Since the marker’s destruction, Sargent has hosted Saturday “Elizabeth Gurley Flynn Sit-Outs” at its original location. Young and old, progressives joined in from across the state, bringing chairs, signs, and flowers. Intergenerational groups spent hours talking with one another about Flynn and about their own lives, struggles, and interests. “It was like consciousness-raising groups,” Sargent exclaims. “They were learning from us, we were learning from them.” People of all walks of life now stand together supporting one another and opposing the state’s forsaking of Flynn.
The Rebel Girl Lives On
This past August, Sargent and Alpert teamed with civil rights attorney Andru Volinsky to file a lawsuit charging the State of New Hampshire with violating their rights to due process, and with breaking the state’s Administrative Procedures Act and historic marker program guidelines.
Sargent sponsored the historical marker to educate locals about Elizabeth Gurley Flynn’s role in New Hampshire history. The state’s decision to, again, unjustly criminalize and silence Flynn has erased the marker, but has it also freed Flynn from the annals of history to be known well beyond her hometown.
The historical marker has multiplied on to yard signs and t-shirts throughout the Northeast. Articles covering the lawsuit are being published across the country and around the world, from New York to Taiwan, retelling Flynn’s legacy and this shameful new chapter of the American imperialist witch hunt.
Political economic systems based upon inequity rely upon witch hunts, as experienced by Flynn, in promoting profit over people. In her masterful book Witches, Witch-Hunting, and Women, political historian Silvia Federici (2018) reminds us that witch hunts “served to deprive women of their medical practices, forced them to submit to the patriarchal control of their nuclear family, and destroyed a holistic concept of nature” (p. 11). And, as Federici writes, this structural component of U.S. society is commonly suppressed and denied:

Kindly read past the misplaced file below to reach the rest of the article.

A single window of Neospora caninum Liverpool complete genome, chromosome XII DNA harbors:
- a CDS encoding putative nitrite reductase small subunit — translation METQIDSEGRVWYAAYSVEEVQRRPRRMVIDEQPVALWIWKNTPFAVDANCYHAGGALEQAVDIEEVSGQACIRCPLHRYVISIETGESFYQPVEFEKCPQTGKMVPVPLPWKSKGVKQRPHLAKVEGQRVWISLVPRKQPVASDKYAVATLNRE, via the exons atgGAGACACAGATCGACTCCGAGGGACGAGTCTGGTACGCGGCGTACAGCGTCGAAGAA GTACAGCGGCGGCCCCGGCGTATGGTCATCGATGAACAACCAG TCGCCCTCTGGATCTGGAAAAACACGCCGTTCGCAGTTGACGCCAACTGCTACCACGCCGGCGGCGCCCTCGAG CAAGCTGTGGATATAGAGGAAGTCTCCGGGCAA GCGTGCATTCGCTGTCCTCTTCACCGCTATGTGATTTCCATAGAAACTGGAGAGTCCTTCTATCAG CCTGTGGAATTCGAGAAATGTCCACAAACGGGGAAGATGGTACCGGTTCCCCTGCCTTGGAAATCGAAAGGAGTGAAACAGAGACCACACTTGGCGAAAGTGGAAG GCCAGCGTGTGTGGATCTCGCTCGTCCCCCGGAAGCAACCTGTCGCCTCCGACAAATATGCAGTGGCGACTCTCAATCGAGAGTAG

[L]ike the slave trade and the extermination of the indigenous populations of the ‘new World,’ the witch hunt stands at a crossroad of a cluster of social processes that paved the way for a rise of the modern capitalist world, (p. 12).
Indeed, from Florida to California, the U.S. has historically demonized those marginalized within racist, sexist, anti-democratic profiteering, discrediting justice-seekers like Elizabeth Gurley Flynn by calling them unlawful, barbaric, and un-American. This is a well-honed tactic of imperialism. And it is fed by shaming silence.
Witch hunts abound within today’s Gilded Age, as in the past. They censor America’s history while fomenting and justifying violent hatred toward oppressed people who dare acknowledge white nationalism’s breeding of inequity.
They protect the greedy, powerful few and allow them to cry victim even as they profit from subverting democracy and due process.
They fuel social fear, division, distrust, and isolation to further corrode justice.
They target socialists, communists, union leaders, critical academics, laborers, teachers, antiracists, LGBTQ people, feminists, progressives, allies, and others who hold beliefs collectively opposing totalitarian subversion of human rights.
They criminalize us for seeking basic rights.
As winter falls, the seeds of knowledge needed to defend U.S. democracy from rising fascism spread. They blossom in flames of collective consciousness-raising.
Do not give in to fear. Do not abandon democracy by discrediting those fighting for it. Add your fire to the struggle.
Stand proud with your neighbors, rebel girls.
We need you. We have always needed you.